Overseas travel is off limits, and so young holidaymakers are investing in elaborate camping rigs and hitting the road to explore their own part of the world.

It’s a trend that has seen campsite bookings at national parks across South Australia increase by nearly 80 per cent in December 2020, compared to the same month the previous year.

And the movement is gathering more followers as people share images of their camping rigs and scenic adventures on social media.

Adelaide couple Tayla Quinn and Wyatt McEntee are among those keen to explore Australia.

They have created an Instagram page, Loop in the Troop, to document their preparations for a lap of Australia.

They have been converting a four-wheel drive troop carrier into a self-contained camping rig, complete with sleeping quarters, kitchen, annex and solar panels.

“Sometimes you need something a bit more accessible to get to the places you want to go,” Mr McEntee said.

He said they planned a pop-top conversion on their vehicle to give them some more space.

The couple is keen to explore many of the beautiful locations around Australia in their 4WD camping rig.(Supplied: Tayla Quinn)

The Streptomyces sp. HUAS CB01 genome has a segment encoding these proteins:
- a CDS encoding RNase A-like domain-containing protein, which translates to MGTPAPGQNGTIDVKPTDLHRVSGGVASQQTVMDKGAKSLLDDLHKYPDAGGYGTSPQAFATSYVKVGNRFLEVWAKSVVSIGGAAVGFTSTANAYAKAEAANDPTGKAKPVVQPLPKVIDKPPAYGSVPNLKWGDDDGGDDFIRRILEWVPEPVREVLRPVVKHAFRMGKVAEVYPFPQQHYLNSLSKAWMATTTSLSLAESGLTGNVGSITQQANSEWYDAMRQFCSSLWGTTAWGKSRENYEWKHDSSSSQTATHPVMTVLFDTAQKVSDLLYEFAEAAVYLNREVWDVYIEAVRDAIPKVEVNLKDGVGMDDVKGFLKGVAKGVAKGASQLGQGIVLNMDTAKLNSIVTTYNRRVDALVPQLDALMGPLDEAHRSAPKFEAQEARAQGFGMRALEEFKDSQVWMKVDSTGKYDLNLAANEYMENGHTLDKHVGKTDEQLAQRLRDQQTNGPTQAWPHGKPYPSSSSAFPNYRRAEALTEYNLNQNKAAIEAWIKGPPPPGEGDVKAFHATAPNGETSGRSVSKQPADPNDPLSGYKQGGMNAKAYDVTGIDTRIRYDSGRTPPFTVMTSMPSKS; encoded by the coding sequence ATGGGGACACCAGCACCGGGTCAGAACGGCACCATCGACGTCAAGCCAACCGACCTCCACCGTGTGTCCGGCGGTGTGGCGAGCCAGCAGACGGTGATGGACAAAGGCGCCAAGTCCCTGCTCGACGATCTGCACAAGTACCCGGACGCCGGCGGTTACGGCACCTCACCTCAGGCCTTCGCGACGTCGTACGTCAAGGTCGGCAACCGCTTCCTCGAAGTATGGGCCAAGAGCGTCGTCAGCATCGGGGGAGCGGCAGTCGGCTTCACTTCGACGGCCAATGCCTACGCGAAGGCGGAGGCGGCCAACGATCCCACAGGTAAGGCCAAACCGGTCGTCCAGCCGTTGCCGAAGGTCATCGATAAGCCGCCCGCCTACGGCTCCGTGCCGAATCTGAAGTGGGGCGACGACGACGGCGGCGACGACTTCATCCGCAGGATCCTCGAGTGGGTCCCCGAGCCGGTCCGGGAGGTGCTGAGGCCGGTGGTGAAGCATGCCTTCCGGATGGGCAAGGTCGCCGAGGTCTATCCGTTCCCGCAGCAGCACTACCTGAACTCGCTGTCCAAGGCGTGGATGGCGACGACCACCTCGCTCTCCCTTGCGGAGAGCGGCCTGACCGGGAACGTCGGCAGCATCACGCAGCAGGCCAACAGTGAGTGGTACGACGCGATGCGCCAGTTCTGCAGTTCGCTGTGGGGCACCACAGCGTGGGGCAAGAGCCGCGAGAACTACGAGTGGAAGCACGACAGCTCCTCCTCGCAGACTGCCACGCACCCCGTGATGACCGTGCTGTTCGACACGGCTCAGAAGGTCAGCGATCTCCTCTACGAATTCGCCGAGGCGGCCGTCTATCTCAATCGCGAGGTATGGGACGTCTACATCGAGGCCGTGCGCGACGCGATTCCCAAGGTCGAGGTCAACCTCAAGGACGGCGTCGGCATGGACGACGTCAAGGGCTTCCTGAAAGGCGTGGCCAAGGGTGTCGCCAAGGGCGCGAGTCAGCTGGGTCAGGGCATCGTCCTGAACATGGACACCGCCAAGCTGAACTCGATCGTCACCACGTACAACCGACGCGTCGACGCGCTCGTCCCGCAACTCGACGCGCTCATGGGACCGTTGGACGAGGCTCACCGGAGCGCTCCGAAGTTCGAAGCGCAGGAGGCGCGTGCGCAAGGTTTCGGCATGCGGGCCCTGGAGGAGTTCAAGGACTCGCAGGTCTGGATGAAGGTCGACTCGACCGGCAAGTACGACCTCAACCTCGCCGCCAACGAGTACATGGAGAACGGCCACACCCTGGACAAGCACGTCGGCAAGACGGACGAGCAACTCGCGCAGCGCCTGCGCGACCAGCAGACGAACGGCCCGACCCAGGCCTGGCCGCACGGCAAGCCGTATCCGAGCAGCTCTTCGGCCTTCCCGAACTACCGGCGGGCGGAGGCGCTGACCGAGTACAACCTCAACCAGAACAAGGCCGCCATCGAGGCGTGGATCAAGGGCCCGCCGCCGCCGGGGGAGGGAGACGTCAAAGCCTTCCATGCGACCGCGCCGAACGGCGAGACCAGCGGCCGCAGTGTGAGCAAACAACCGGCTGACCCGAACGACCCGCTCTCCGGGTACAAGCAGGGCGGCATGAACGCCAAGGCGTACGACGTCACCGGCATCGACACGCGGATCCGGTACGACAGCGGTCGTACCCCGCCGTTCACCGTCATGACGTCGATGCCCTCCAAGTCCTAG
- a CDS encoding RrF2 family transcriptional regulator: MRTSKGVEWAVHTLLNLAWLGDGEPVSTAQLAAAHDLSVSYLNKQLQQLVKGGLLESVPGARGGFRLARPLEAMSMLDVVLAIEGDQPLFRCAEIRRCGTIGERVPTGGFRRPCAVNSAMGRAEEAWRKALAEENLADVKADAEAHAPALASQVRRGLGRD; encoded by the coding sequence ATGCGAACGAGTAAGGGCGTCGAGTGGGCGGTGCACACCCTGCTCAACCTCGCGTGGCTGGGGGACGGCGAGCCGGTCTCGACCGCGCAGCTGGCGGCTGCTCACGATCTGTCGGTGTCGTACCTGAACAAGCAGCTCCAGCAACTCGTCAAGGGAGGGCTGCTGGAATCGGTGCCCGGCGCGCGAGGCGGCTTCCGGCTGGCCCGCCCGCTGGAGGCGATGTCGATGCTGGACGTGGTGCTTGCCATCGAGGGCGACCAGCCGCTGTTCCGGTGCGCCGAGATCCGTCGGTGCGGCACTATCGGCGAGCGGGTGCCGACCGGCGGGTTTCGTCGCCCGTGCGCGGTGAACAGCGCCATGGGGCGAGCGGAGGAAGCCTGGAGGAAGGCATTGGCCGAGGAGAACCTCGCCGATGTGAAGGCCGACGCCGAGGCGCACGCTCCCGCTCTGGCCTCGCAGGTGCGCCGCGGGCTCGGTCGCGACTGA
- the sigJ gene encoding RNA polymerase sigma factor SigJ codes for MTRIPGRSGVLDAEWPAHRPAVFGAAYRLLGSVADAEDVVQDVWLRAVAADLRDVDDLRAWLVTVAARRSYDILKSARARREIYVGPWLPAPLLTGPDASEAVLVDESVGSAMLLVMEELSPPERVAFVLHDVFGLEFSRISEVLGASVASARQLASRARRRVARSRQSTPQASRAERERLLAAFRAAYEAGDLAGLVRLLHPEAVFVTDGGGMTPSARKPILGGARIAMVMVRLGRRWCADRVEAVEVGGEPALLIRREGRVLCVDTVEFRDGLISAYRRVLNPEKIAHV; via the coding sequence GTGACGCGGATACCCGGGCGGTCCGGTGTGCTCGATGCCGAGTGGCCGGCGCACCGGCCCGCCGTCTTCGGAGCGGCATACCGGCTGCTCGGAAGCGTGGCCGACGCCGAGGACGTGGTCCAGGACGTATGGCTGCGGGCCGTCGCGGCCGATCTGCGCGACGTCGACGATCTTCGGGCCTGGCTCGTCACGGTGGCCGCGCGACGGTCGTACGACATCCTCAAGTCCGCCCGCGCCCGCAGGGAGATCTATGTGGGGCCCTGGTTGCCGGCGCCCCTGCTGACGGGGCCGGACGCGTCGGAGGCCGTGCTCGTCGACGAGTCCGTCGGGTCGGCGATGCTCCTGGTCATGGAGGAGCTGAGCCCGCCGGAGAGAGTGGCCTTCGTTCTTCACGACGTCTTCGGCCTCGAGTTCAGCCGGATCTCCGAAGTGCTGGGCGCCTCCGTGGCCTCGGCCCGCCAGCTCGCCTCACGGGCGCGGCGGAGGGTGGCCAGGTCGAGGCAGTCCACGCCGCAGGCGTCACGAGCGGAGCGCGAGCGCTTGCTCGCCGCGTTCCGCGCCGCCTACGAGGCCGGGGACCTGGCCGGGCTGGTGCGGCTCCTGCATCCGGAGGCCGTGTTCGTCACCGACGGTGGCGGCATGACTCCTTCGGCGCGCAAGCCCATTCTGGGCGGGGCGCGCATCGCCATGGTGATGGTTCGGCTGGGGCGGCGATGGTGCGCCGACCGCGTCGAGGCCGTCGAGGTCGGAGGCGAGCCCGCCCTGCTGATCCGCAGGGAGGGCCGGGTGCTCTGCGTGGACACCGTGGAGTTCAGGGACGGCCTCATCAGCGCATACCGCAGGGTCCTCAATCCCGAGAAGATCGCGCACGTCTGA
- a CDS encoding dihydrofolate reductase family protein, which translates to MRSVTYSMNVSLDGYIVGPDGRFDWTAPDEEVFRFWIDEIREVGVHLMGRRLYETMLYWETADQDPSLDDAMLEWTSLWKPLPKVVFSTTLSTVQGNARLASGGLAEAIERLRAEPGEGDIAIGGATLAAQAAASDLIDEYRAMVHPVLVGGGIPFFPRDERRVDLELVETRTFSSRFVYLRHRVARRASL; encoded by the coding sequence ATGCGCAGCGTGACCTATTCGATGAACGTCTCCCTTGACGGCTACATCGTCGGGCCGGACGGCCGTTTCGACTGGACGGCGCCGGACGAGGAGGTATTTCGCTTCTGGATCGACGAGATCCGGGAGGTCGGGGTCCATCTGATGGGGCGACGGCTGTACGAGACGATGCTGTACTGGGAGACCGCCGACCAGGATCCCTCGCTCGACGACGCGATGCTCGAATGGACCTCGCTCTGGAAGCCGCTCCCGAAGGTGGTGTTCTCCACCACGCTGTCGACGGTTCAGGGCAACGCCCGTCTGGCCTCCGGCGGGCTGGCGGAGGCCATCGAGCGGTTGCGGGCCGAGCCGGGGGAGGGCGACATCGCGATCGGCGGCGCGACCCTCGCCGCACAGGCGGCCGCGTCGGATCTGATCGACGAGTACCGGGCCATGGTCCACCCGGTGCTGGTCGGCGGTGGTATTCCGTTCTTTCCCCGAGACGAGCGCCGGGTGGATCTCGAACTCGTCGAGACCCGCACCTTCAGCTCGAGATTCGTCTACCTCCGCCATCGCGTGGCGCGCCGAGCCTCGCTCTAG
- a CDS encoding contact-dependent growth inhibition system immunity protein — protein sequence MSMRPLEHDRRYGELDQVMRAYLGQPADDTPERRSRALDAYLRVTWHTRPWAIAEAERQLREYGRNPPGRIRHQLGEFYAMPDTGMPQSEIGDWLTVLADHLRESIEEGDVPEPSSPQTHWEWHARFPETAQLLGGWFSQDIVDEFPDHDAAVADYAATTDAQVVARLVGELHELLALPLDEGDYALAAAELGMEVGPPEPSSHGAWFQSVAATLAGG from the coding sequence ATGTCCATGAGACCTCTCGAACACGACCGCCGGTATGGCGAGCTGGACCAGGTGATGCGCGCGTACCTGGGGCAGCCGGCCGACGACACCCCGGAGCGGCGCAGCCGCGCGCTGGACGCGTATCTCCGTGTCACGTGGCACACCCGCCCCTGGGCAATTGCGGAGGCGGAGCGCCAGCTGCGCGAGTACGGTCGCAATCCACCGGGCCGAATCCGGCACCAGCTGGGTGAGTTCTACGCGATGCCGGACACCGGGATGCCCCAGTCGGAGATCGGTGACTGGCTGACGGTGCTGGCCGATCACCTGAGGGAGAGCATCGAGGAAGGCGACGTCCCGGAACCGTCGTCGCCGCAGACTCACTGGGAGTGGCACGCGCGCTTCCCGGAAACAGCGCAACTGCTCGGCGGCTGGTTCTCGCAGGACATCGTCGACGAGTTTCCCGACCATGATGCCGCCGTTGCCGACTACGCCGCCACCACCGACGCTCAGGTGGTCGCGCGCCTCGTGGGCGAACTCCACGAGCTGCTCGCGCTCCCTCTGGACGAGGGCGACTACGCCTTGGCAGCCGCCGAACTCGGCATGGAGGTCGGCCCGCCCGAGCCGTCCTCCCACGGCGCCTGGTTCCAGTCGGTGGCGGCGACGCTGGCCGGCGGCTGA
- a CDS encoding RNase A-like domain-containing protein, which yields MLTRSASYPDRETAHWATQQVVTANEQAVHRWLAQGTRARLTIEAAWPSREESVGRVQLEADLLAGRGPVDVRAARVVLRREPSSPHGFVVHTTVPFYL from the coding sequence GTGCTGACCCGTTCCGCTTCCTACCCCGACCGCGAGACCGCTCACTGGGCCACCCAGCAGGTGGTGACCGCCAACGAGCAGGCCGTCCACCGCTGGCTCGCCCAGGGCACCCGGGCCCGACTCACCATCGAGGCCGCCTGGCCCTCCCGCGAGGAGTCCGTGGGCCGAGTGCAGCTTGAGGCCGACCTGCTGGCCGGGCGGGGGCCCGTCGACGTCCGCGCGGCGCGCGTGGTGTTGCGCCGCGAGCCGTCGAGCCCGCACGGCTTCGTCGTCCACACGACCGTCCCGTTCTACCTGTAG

‘Everybody is still itching to get away’

Mr McEntee said there was a lot of interest in their vehicle conversion.

“People are going for something more minimalistic, so they don’t have to tow a caravan,” he said.

It was an investment that would allow them to holiday cheaply at home whenever they wanted.

The couple has been travelling to regional South Australia to test their camping set up and has noticed a huge increase in the numbers of campers.

“We went to Flinders Ranges, and it was absolutely packed. I’ve never seen it that busy,” Mr McEntee said.

And while camping can be a chance to get away from people, it’s also bringing people together.

“We met a lot of young people on the road, which was fantastic,” Mr McEntee said.

With international borders closed, the couple are finding plenty of scenic places to visit closer to home.(Supplied: Tayla Quinn)

Caring for environment while camping

The biggest jump in camping numbers was at the Riverland’s Murray River National Park, which recorded a 200 per cent rise in bookings.

Riverland district ranger Benita Dillon said people were visiting from across the State.

“Murray River National Park was always really popular with locals,” Ms Dillon said.

She said recent upgrades at Katarapko, one of several parks within the Murray River National Park, had been timely.

“It’s great to see people out and about and enjoying nature and really appreciating our national parks,” Ms Dillon said.

“We really encourage people to come and have a look, but at the same time, really respect and help us look after them.”

There are calls to make sure campsite facilities are improved and maintained to meet increased demand.

“Toilets, rubbish bins, making sure these are ample,” Mr McEntee said.